Muskegon State Park
The nuts and bolts:
Muskegon State Park is located on the north shore of Muskegon Lake, and much of the park is on a peninsula formed between Lake Michigan and Muskegon Lake. It has over two miles of shoreline on Lake Michigan and over a mile on Muskegon Lake. To get there from Grand Rapids, take I 96 west to exit 1, which is US 31, and go north towards Ludington. Take the North Muskegon Exit off from US 31, which is an exit on the left, and then stay to the right, as there are a couple of jogs to the right, and follow the signs to the park. It is easy to get to. The park has many different loops of hiking trails, that you can do as one loop, or switch from loop to loop to make a hike the length that you want. You’ll need a Recreational Passport to use the park, that you can purchase at the park, or any Secretary of State office. Here’s a link to the DNR’s website for the park, and one for a trail map of the park.
I have a love/hate relationship with Muskegon State Park, and the area in general. Of course, the Lake Michigan beach there is beautiful, as beautiful as any beach in Michigan. I learned to swim there, way back when I was but a wee lad. The trails don’t really encompass the beach, but you are free to walk it anyway, if that’s what you want to do. The part I hate about Muskegon is that it is an industrial city, old and ugly, and many of the views of Muskegon Lake are also views of the industrial decay in downtown Muskegon, on the other side of the lake. The trails are worn and rutted, which doesn’t bother me, but they aren’t as spiffy as are many others. What I like about them is that there is almost always something interesting in view, Lake Michigan, Muskegon Lake, or Lost Lake, as far as water. There is also a lot of wildlife in the area, deer and turkeys on the ground, eagles and ospreys in the air and trees, and waterfowl on the lakes. Some sections of the trails take you along the low ground at the base of the dunes, other trails take you right up the spine of some of the dunes. There is also the site of the Bay Mills Indian Village that used to be on the shore of Muskegon Lake, of course there’s nothing left there, but it is still an interesting thing to note as you walk the trails there.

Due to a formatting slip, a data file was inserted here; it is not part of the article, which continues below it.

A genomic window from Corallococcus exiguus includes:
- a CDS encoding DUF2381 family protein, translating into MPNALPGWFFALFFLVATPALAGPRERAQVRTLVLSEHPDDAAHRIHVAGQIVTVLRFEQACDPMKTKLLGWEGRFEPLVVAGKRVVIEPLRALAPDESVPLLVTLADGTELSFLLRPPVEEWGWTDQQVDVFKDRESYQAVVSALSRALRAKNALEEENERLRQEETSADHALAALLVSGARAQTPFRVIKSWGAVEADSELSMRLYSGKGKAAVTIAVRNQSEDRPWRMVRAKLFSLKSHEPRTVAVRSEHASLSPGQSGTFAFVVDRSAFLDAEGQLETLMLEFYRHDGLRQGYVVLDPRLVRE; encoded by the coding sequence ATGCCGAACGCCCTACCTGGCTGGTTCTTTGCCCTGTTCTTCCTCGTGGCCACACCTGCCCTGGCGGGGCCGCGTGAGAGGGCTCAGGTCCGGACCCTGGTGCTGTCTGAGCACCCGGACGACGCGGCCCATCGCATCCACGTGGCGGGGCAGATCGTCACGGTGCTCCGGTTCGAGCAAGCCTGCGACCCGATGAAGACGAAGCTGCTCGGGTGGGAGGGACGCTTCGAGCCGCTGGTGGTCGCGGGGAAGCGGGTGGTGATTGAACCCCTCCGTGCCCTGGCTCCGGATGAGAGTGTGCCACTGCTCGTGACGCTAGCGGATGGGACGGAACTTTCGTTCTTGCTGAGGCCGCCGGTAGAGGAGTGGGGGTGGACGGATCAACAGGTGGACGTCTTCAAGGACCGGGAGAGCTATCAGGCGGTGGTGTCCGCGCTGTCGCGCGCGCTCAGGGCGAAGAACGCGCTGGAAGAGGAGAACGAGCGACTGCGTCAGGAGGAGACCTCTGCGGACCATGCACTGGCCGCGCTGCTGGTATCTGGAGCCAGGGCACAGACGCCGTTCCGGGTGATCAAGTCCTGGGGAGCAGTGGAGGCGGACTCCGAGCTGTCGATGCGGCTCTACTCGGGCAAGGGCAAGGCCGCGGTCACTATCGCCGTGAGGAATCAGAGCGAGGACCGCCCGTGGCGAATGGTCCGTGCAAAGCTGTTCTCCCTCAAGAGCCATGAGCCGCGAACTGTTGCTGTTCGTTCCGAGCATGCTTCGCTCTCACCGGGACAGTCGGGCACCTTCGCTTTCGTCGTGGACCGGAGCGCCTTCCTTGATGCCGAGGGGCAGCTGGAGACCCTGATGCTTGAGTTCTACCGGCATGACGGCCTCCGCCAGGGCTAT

You can always find a trail that suits the weather, if it is a windy cold day I stay on the low trails sheltered from the wind by the dunes, on a bright sunny day, I’ll walk the tops of the dunes. Almost the entire area is wooded, right up to the Muskegon Lake shoreline, and there is a wide range of species of trees and forests, from lowland pines so thick you can’t see very far, to the more open hardwood forests. I have only been there a few times so far, and haven’t come close to covering all the trails, and all the combinations that are possible there, yet this place has it all, except a river. Well, there is the Muskegon River channel that empties into Lake Michigan, but that doesn’t count. It would be a good place to kayak as well, Muskegon Lake is huge, and there are a number of streams that empty into it that you could paddle up a ways, a couple connect to smaller lakes, like Bear Lake. You could easily spend an entire day kayaking around Muskegon Lake and the wetlands on the eastern end, checking out all the waterfowl that make the lake their home. The only downside to this park and the trails is the heavy snowfall in the winter. Being right on Lake Michigan, the lake effect snows dump much more snow there than even a few miles farther inland. Not only can that make walking difficult, it can even be hard to get there when the snow is falling hard. I would imagine that it is also extremely crowded in the summer, I know the beach is, as are the campgrounds. Overall though, I rate it as my favorite “off-season” place to hike.
Other things to do there:
Besides kayaking, which I have already mentioned, there is great fishing in Muskegon Lake as well. There is a winter sports complex located on the northern end of the park where you can rent cross-country skis, and they have lighted trails for cross-country skiing at night there, as well as a luge run, which is open to the public. On the south end of the park, along the channel, you can look across and see the USS Silversides docked in the channel. The Silversides is one of the few remaining WW II era submarines, and the park has one of the best views of the sub overall.